Welcome to Monarch preview season!!!
When I began designing Flesh and Blood back in 2012, I started with a few fundamental goals I wanted the game system to achieve:
- Immersive hero vs hero fantasy themed combat
- Reduced variance (relative to industry norms)
- High quality sealed deck and booster draft (in addition to constructed, which is a given)
As the development process moved along, points 1 and 2 crystalized into our 4 principles of design. Point 3 is what I want to talk about today, because this goal had an influence on what Flesh and Blood is, perhaps beyond what you may expect, which inadvertently creates the feature of Monarch I have famously said reveals the “completeness” of the game.
I believe the process of drafting a TCG is interesting because of the tension that exists when assessing the cards in a pack. There is a consequence of decisions, an opportunity to display your skills of judgement and ability to decipher and manipulate information that exists in small random batches within a larger known ecosystem. Fundamentally, tension is what creates this experience; the scenario of other participants in this ritual wanting some of the same resources you may also want. It’s a beautiful dance of positioning yourself optimally amidst the flow of luck, logic and chaos.
Firstly I wanted our booster draft format to stick to industry standards. 8 man pods. 3 packs per player. On a side note, this is why our booster displays contain 24 packs. 1 display supports 1 draft pod.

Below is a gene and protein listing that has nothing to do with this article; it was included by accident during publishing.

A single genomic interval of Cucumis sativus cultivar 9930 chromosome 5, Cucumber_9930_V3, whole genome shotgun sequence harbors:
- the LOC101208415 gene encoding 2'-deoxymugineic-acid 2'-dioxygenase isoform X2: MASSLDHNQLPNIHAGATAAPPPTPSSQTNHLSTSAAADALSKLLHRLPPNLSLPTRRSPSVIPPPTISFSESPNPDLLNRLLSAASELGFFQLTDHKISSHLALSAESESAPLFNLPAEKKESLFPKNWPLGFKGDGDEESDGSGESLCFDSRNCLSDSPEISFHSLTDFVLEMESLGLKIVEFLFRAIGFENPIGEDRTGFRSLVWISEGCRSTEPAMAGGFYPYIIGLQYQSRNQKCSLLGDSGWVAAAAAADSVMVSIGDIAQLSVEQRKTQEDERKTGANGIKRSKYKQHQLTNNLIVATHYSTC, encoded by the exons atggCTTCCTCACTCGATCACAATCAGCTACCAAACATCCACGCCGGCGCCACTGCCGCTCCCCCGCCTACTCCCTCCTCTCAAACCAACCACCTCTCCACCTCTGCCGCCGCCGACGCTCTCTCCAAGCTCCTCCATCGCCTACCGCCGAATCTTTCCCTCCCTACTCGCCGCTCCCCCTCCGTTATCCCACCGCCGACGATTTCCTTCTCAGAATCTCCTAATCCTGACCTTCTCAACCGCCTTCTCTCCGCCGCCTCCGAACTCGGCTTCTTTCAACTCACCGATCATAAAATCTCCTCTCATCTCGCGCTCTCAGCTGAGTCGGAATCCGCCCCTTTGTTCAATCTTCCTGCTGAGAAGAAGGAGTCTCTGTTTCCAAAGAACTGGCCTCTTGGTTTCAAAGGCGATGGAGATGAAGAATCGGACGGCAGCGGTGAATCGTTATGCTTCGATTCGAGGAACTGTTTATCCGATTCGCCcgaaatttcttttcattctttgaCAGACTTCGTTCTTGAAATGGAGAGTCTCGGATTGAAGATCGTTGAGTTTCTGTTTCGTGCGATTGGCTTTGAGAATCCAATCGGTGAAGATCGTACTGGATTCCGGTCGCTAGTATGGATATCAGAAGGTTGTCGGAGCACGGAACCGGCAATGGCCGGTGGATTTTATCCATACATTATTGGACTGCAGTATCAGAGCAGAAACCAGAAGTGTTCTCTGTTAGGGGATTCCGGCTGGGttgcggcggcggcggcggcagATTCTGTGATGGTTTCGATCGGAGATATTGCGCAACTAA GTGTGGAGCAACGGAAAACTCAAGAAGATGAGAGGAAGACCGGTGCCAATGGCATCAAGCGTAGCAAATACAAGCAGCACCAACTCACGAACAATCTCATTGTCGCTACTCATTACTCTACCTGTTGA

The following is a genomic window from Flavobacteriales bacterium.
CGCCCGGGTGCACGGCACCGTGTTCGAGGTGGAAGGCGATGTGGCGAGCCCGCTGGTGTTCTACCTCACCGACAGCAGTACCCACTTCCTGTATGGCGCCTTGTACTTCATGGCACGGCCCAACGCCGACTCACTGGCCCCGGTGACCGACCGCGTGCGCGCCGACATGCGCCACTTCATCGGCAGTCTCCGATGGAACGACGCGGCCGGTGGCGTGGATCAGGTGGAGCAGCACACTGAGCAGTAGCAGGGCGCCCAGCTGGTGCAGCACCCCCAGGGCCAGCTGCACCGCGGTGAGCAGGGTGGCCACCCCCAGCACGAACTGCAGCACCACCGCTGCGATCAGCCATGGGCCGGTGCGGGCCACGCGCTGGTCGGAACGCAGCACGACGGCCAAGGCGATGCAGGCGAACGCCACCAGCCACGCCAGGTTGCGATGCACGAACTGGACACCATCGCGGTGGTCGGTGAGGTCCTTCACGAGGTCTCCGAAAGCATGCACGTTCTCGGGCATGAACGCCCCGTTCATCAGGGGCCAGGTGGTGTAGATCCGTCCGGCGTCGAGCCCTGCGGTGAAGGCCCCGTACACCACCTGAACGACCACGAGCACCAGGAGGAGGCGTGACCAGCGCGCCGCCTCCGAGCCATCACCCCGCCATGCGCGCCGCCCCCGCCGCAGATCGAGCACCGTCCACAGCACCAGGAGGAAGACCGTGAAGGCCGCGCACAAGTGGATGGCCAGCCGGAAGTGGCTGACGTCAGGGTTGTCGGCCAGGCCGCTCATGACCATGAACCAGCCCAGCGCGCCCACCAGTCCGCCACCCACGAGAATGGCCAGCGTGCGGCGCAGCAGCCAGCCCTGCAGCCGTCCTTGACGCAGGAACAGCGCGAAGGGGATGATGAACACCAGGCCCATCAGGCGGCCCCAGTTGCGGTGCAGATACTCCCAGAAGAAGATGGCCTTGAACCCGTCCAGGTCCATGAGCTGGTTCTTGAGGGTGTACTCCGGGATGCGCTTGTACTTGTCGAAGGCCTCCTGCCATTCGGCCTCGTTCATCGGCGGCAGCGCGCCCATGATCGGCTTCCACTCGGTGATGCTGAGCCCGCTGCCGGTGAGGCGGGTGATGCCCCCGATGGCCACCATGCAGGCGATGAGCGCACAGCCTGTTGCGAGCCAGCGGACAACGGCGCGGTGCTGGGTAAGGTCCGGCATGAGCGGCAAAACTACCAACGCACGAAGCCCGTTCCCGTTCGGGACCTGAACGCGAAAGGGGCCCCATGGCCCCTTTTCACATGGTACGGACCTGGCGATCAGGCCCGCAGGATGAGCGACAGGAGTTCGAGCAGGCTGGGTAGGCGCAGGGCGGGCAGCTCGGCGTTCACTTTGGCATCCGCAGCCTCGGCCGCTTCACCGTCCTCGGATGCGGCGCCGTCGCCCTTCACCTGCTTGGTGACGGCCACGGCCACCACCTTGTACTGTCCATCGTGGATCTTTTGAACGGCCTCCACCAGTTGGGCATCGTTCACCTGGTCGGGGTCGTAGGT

To create tension within a draft pod, a minimum of 2 players needs to be contesting each card. This dictated a draftable booster set could feature a maximum of 4 classes. From here it was obvious that Welcome to Rathe and Arcane Rising should each feature 4 heroes from 8 different classes.
We need to jump back to the first point on the goal list for a second; To create 'immersive hero vs hero fantasy themed combat', there needs to be depth to our heroes. We wanted fans to be able to relate to them, to want to know more about them, for each hero to have a backstory, a motivation, a unique character, a home. For fans to feel like they are playing as the heroes we crafted.
How is this related to booster draft and “completeness of the game”?
Welcome to Rathe, 4 heroes. Arcane Rising, 4 heroes. It simply became obvious that the world we needed to build to house our heroes and their stories would be comprised of 8 regions, each with its own identity, culture, motivations, agenda…. and talent.
Region specific talents are the key here. How do we make a Brute from somewhere else in Rathe, say the Demonastery, feel different to a Brute from the Savage Lands other than just aesthetics? By giving them cards and mechanics that only heroes with the talent unique to that region can use!
Let me introduce you to Levia, Shadowborn Abomination.
Notice her card type line; Shadow Brute Hero.
This means you can include Brute cards in your deck, like Bloodrush Bellow, Shadow cards, Shadow Brute cards, and of course Generics.